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Helicobacter. 2000 Sep;5(3):160-4.

A new rapid test for detecting anti-Helicobacter pylori antibody excreted into urine.

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Department of Gastroenterology, Kure Kyosai Hospital, Hiroshima, Japan.



Helicobacter pylori infection has been one of the most common infectious diseases in the world, whereas a gold standard for identifying its infection has not yet been established. The specific test will depend on the particular clinical, epidemiological, and scientific requirements. We recently developed a new type of rapid test to detect H. pylori antibody excreted into urine; the test requires only 20 minutes. The purpose of this study was to examine the accuracy of this rapid test.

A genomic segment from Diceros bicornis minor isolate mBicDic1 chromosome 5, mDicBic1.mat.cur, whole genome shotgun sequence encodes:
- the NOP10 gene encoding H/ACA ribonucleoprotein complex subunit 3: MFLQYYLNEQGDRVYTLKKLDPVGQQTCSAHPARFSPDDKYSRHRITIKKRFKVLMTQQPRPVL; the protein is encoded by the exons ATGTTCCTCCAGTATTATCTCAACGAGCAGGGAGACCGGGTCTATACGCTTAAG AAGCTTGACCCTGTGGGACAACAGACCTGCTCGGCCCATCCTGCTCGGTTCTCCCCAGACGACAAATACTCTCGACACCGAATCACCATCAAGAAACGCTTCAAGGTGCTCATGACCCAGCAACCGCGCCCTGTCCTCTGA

The performance of the rapid test was compared with those of a histological search through Giemsa staining and of an assay for detecting antibodies in serum by a commercially available ELISA kit. The patients, totaling 117 (male, 62, female, 55; average age, 51.6 years), included those with peptic ulcer endoscopically diagnosed and excluded cases that were subjected to eradication therapy in the past.


With respect to the determinations of H. pylori identified by the microscopical test and the serum antibody assay, our kit had a sensitivity of 92. 0% and a specificity of 93.1%, and the agreement of determination of H. pylori infection was as high as 91.5% and 92.3%, respectively.


The rapid test for antibodies to H. pylori in urine could detect H. pylori infection easily, rapidly, and noninvasively and would be useful in general practice for screening patients with dyspeptic symptoms.

[Indexed for MEDLINE]

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